Rosencrantz and Guildenstern are Dead

I read Tom Stoppard’s play in college, and had never had a
chance to see it, so I put this
on my Netflix Watch Now queue when I noticed it. It’s
directed by Stoppard himself, and has a cast with some notable
stars in it.

It was one of the high points of that course in college — we
read a lot of good literature but most of it was stuff I’d read
already — this was an example of something I wouldn’t have read
on my own but really enjoyed.

The memorable scenes are all really good. There’s some less
memorable stuff that doesn’t get too tedious in between. As you
would expect, the parts that Shakespeare wrote are pretty
conventionally acted, except for bringing out the conceit that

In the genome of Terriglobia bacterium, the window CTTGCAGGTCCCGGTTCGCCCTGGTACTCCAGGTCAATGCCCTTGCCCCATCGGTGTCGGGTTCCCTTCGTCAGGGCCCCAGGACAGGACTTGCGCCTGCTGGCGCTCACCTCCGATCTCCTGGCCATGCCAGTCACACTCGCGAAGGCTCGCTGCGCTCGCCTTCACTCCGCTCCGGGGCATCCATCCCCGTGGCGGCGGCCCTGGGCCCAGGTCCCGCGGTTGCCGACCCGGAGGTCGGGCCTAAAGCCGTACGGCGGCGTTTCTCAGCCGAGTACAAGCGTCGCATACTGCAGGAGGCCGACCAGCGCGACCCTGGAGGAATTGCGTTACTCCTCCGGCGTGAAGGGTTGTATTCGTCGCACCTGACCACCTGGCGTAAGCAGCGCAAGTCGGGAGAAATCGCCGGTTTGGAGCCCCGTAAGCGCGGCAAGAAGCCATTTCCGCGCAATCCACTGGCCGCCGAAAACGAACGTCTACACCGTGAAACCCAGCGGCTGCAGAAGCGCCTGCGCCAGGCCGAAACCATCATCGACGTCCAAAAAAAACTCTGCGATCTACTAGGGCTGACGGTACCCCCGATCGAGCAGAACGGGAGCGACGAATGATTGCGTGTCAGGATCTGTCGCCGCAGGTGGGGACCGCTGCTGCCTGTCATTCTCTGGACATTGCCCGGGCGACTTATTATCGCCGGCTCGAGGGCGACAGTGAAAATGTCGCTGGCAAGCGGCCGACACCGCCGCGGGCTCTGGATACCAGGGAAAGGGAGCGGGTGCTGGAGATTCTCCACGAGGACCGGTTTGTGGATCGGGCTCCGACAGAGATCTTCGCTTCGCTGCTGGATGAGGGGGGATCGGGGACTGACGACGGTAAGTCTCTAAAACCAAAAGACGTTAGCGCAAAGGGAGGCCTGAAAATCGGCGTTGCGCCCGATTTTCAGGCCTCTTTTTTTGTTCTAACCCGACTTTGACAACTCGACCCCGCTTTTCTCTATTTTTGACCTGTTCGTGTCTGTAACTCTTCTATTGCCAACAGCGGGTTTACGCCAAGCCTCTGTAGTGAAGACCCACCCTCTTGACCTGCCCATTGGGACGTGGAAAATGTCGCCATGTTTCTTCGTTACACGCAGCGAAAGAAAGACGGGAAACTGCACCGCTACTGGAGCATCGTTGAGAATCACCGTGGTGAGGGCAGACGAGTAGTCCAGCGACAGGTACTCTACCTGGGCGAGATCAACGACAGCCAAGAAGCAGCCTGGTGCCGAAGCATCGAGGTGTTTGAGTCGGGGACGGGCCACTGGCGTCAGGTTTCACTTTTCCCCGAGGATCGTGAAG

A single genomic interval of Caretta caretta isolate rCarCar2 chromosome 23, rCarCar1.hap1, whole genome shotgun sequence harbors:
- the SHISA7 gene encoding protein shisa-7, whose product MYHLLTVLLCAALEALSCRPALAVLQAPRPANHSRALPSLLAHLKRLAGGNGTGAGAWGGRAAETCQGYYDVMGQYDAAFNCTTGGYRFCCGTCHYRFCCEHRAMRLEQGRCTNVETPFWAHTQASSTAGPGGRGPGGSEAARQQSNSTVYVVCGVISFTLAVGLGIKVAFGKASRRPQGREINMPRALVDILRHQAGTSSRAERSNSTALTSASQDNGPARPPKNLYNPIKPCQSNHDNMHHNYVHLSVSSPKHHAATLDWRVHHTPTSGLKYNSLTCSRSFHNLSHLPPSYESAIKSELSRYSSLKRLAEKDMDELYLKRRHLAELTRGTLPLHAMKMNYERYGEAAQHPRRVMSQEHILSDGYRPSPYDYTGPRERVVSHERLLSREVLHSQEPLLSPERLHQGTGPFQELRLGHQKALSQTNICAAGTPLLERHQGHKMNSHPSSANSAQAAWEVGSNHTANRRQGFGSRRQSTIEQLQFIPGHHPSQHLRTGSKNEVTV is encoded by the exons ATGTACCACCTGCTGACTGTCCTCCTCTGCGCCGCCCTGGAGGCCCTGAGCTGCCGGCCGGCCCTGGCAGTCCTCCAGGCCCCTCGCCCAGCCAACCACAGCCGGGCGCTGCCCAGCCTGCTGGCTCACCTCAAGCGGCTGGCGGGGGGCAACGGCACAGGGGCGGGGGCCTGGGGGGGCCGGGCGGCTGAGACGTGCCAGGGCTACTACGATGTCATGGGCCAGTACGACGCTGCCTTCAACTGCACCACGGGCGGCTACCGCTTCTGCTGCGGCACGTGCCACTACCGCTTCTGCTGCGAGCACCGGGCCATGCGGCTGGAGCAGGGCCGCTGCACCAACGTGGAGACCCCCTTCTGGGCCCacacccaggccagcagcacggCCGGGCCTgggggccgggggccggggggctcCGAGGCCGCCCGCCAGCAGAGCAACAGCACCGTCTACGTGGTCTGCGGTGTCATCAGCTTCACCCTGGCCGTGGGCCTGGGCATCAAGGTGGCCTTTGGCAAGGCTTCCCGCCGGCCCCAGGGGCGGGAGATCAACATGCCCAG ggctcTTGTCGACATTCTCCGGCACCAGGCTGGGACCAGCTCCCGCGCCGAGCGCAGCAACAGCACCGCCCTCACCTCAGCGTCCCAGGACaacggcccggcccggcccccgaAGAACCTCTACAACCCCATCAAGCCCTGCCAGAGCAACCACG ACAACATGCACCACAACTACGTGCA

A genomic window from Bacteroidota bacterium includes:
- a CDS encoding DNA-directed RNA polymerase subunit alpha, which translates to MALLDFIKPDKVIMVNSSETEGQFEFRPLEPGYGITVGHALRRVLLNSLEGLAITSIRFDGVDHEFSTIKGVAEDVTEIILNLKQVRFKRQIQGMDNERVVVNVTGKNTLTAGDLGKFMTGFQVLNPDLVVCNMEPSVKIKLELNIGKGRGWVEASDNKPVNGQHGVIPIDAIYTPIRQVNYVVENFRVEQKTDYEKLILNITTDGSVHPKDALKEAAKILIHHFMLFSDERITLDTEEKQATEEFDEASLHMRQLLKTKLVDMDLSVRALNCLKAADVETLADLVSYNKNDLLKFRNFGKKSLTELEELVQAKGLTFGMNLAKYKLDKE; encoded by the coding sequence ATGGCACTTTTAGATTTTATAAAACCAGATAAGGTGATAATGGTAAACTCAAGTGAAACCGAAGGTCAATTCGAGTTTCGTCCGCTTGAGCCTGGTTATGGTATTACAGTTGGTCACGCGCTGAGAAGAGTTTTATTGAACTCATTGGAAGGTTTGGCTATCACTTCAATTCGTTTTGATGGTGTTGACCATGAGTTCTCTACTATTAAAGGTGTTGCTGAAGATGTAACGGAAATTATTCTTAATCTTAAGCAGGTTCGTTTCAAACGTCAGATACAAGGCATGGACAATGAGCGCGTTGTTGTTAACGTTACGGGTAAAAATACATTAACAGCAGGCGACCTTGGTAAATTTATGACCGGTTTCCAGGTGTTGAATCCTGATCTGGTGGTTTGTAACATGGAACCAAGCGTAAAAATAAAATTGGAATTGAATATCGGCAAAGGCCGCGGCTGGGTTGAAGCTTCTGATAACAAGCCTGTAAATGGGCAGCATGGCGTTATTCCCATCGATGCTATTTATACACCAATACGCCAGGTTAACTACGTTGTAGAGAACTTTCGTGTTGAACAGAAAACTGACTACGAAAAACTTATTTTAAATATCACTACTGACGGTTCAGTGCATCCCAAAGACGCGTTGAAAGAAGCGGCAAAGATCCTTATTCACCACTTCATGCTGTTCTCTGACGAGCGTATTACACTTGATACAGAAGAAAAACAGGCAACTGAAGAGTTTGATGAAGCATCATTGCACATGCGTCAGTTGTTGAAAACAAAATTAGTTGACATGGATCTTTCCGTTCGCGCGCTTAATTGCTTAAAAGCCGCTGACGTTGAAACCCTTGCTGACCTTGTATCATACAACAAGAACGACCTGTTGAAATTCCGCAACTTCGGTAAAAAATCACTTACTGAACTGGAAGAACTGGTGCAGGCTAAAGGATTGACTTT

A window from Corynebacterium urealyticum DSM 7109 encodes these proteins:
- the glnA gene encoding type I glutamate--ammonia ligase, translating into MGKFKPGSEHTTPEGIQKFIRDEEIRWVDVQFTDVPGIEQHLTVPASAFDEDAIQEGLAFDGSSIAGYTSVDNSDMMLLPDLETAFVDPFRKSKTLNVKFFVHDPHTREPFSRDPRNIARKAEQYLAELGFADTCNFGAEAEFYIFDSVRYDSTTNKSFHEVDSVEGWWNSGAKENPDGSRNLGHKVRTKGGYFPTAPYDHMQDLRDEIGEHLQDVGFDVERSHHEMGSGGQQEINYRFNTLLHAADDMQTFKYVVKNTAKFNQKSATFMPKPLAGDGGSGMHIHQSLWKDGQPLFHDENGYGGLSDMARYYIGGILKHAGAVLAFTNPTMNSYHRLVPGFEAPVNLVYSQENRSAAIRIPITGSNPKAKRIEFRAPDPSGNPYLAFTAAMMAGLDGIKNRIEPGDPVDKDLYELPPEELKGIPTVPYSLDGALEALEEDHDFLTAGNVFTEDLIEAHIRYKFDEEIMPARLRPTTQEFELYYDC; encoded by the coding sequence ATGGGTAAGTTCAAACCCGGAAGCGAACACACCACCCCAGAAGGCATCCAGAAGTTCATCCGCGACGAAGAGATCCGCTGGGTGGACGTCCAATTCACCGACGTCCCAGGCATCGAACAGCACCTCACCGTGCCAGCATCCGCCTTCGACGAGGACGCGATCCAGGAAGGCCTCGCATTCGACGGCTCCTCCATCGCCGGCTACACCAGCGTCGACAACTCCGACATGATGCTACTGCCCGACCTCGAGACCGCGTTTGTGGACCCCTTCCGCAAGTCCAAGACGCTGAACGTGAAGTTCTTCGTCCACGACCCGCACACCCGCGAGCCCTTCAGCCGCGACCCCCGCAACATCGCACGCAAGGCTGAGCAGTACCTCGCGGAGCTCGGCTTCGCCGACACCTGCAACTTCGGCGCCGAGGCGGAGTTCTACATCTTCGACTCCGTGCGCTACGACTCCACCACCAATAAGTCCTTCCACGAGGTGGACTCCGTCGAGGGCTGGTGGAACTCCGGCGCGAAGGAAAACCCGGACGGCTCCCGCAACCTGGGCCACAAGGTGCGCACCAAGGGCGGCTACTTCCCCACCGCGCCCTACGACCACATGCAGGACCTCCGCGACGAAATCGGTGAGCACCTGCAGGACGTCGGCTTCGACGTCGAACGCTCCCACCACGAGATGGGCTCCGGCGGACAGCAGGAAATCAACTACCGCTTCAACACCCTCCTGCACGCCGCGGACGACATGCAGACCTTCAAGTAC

nobody, including the two characters themselves, can remember
which is which. I gave it 3 stars.

If you don’t know the play and want to know whether you want
to, here are the parts I remembered fondly from reading it:

  • R. and G. play a game of “Questions”, where you have to
    always ask a question and it can’t be a non-sequitur or a
    rhetorical question. Then after their first encounter with
    Hamlet they score it by those rules.
  • They try to decide whether Hamlet is mad today based on his
    “when the wind is southerly I know a hawk from a handsaw,”
    speech, and fail to determine the direction of the wind, where
    North is, or the time of day.
  • The statement that toenails never grow.

You can see some of these quotes out of context at,
but it really isn’t one-liner humor.

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